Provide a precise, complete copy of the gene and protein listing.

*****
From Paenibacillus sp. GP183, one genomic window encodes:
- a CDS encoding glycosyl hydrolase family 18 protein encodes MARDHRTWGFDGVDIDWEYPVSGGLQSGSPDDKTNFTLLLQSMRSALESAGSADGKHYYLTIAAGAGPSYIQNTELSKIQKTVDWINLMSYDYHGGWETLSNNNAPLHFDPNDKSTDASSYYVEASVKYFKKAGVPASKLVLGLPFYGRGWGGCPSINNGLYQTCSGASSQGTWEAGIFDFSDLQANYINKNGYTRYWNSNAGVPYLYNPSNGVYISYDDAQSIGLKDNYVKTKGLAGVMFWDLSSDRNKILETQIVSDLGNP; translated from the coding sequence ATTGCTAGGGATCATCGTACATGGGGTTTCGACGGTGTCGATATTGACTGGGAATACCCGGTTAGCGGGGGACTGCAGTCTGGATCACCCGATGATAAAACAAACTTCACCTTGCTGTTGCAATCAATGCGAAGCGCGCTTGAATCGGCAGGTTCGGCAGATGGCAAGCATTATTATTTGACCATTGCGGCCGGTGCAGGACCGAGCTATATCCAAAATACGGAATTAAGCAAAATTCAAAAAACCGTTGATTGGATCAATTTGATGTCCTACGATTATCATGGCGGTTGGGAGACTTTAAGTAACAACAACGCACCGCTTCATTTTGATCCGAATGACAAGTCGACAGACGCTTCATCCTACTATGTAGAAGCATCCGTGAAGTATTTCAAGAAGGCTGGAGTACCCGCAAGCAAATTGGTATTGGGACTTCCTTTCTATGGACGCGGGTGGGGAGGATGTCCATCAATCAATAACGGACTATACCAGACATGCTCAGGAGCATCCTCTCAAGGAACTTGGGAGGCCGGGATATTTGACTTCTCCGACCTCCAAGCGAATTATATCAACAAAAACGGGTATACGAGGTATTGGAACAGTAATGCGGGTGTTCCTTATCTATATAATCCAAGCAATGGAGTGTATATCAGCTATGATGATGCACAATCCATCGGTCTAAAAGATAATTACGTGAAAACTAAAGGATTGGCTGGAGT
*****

From Paenibacillus sp. GP183, one genomic window encodes:
- a CDS encoding glycosyl hydrolase family 18 protein encodes MARDHRTWGFDGVDIDWEYPVSGGLQSGSPDDKTNFTLLLQSMRSALESAGSADGKHYYLTIAAGAGPSYIQNTELSKIQKTVDWINLMSYDYHGGWETLSNNNAPLHFDPNDKSTDASSYYVEASVKYFKKAGVPASKLVLGLPFYGRGWGGCPSINNGLYQTCSGASSQGTWEAGIFDFSDLQANYINKNGYTRYWNSNAGVPYLYNPSNGVYISYDDAQSIGLKDNYVKTKGLAGVMFWDLSSDRNKILETQIVSDLGNP; translated from the coding sequence ATTGCTAGGGATCATCGTACATGGGGTTTCGACGGTGTCGATATTGACTGGGAATACCCGGTTAGCGGGGGACTGCAGTCTGGATCACCCGATGATAAAACAAACTTCACCTTGCTGTTGCAATCAATGCGAAGCGCGCTTGAATCGGCAGGTTCGGCAGATGGCAAGCATTATTATTTGACCATTGCGGCCGGTGCAGGACCGAGCTATATCCAAAATACGGAATTAAGCAAAATTCAAAAAACCGTTGATTGGATCAATTTGATGTCCTACGATTATCATGGCGGTTGGGAGACTTTAAGTAACAACAACGCACCGCTTCATTTTGATCCGAATGACAAGTCGACAGACGCTTCATCCTACTATGTAGAAGCATCCGTGAAGTATTTCAAGAAGGCTGGAGTACCCGCAAGCAAATTGGTATTGGGACTTCCTTTCTATGGACGCGGGTGGGGAGGATGTCCATCAATCAATAACGGACTATACCAGACATGCTCAGGAGCATCCTCTCAAGGAACTTGGGAGGCCGGGATATTTGACTTCTCCGACCTCCAAGCGAATTATATCAACAAAAACGGGTATACGAGGTATTGGAACAGTAATGCGGGTGTTCCTTATCTATATAATCCAAGCAATGGAGTGTATATCAGCTATGATGATGCACAATCCATCGGTCTAAAAGATAATTACGTGAAAACTAAAGGATTGGCTGGAGT